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Calculating energy balance

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Unless you have been living off-planet for the last 20 years or so, you will be aware that obesity prevalence has risen sharply all across the world. We now view obesity as a greater threat to health than undernutrition and it is implicated in the development of heart disease, type-2 diabetes, several types of cancer and a wide spectrum of other health problems.

The standard approach to tackling obesity in individuals is to introduce an energy restricted diet to induce a loss of fat mass. To do this we depend upon personalised calculations of actual energy requirements so that we can ensure that the restricted diet delivers energy below requirement, but whilst still maintaining physiological functions.

Determining energy requirement can be done in a variety of ways, but mostly clinicians rely on predictive equations to determine energy expenditure. These include the Mifflin-St Jeor, Henry, Scholefield, Harris-Benedict, Owen and Katch-McArdle equations. These generally take into account height, weight, age and physical activity levels. All of the equations make assumptions about the individual and are prone to error associated with ethnicity, age and, most importantly, the BMI of the subject. Accuracy tends to be better in lean individuals and the equations lose accuracy with overweight and obesity. Given the importance of estimating energy requirements in order to achieve weight loss in obese individuals, there is a need to identify which equations are most useful for this population.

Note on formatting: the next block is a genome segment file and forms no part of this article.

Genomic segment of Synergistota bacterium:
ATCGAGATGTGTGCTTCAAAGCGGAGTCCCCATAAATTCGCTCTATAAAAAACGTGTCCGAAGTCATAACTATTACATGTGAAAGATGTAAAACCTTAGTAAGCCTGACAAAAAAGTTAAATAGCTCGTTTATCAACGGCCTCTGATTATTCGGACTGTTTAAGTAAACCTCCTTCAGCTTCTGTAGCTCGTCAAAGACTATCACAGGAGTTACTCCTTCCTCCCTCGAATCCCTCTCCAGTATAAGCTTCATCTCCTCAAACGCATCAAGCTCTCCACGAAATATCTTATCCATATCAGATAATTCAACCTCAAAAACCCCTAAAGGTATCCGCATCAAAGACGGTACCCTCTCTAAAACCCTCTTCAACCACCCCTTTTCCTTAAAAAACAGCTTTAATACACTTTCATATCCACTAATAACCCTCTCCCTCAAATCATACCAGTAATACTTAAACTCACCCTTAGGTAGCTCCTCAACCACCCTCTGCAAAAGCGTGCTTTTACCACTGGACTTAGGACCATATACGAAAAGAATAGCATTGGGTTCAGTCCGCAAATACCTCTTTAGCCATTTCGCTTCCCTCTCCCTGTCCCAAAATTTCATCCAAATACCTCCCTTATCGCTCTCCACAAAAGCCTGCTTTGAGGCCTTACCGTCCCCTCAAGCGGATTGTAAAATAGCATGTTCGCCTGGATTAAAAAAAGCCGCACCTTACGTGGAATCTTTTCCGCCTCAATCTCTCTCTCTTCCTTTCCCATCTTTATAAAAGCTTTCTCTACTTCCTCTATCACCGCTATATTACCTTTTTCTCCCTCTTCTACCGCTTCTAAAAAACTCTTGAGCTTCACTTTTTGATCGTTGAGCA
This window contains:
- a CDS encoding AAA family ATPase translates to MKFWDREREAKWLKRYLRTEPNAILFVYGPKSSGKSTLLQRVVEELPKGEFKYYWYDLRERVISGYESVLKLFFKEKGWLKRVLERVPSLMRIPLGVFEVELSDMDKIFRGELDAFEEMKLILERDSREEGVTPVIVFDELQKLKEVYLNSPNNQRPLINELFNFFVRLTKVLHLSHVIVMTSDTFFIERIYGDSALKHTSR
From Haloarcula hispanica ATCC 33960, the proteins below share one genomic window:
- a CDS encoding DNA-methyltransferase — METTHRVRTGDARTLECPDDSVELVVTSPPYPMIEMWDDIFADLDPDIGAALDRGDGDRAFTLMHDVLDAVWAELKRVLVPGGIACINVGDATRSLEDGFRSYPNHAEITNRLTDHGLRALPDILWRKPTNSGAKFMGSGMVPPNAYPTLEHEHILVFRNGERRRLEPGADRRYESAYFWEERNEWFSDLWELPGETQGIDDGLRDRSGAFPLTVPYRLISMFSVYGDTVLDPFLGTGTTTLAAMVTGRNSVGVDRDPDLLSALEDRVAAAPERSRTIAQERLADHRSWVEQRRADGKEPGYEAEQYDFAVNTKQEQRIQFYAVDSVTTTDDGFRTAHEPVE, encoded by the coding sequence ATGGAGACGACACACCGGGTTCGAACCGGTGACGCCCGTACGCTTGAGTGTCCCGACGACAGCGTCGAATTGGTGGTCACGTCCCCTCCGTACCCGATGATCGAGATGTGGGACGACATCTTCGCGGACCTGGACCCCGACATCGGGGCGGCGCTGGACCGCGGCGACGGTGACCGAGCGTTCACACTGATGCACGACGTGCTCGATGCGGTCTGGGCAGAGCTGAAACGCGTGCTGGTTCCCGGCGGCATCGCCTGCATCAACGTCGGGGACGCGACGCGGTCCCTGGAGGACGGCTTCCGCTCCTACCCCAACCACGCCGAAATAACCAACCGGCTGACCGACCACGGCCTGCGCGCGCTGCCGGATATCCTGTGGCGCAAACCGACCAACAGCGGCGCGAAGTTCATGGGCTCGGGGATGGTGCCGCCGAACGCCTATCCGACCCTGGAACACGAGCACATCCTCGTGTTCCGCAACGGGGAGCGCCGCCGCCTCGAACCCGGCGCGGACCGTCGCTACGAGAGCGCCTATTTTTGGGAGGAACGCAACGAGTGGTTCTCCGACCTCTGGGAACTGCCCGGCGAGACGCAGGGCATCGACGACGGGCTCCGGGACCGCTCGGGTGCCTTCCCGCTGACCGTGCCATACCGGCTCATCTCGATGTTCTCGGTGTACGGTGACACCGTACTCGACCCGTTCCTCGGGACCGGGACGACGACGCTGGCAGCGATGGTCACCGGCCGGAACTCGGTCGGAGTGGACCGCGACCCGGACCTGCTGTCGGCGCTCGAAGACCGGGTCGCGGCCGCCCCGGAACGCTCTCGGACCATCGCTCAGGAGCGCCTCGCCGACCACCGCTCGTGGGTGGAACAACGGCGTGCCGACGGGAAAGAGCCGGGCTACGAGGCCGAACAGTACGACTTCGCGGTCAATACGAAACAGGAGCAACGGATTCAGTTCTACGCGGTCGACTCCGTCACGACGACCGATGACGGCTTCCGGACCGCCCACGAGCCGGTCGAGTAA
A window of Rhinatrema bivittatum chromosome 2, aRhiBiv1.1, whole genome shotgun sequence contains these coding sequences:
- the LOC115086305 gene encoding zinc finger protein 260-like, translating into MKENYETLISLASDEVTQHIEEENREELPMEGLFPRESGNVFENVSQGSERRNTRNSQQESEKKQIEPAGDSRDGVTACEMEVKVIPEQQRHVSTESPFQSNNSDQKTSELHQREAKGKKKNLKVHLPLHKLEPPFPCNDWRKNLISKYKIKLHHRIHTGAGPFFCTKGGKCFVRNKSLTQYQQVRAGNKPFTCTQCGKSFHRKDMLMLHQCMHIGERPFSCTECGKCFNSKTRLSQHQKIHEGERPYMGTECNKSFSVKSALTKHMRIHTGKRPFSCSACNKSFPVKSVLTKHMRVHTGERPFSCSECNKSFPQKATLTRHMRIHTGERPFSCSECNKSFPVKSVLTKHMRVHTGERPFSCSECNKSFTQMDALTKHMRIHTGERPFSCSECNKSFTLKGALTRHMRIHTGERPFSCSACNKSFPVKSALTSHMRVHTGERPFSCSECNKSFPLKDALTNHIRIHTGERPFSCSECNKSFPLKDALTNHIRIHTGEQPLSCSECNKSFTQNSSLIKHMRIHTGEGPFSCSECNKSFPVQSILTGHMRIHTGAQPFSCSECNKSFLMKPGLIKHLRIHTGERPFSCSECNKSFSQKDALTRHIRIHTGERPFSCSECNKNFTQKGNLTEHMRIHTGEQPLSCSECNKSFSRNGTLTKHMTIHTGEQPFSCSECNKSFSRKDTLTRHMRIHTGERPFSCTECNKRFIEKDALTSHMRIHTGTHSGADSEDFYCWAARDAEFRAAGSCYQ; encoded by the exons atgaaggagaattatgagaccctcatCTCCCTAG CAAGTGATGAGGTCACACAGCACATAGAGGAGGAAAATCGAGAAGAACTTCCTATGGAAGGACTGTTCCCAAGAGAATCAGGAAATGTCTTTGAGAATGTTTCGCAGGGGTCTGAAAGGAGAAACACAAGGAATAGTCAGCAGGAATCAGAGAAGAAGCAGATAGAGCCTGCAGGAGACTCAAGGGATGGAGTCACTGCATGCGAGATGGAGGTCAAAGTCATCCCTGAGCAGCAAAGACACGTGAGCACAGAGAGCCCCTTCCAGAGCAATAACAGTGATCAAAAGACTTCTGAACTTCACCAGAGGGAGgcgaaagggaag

Angela Madden (University of Hertfordshire) and colleagues carried out two systematic reviews of the literature (http://onlinelibrary.wiley.com/doi/10.1111/jhn.12355/full ) to consider which predictive equations were the most accurate and precise in estimating resting energy expenditure (REE) and total energy expenditure (TEE) in healthy obese adults. They considered 25 studies which were able to directly compare calculated REE and TEE with measurements made using doubly-labelled water and other techniques. The reviews showed that none of the available equations for measuring TEE were accurate in obese people and as such they cannot be recommended for this purpose.

Importantly the reviews found that there was considerable variation in accuracy of equations to measure REE, with BMI as the main determinant of that accuracy. The important outcome of the work is that we have some guidance on which equation to choose based upon the body composition of the individual.

BMI subgroup

Most precise equation

Precision (%)

>25 kg/m2

Mifflin

65.9

>30 kg/m2

Mifflin

65.8

30-39.99 kg/m2

Livingston

75.0

>40 kg/m2

Mifflin

76.3

Although a single equation for all individuals is not ideal, Madden and colleagues recognised that in clinical practice, having just one equation for all obese people has greater utility. On this basis they suggest that the Mifflin equation is most appropriate for patients with BMI>25 kg/m2.

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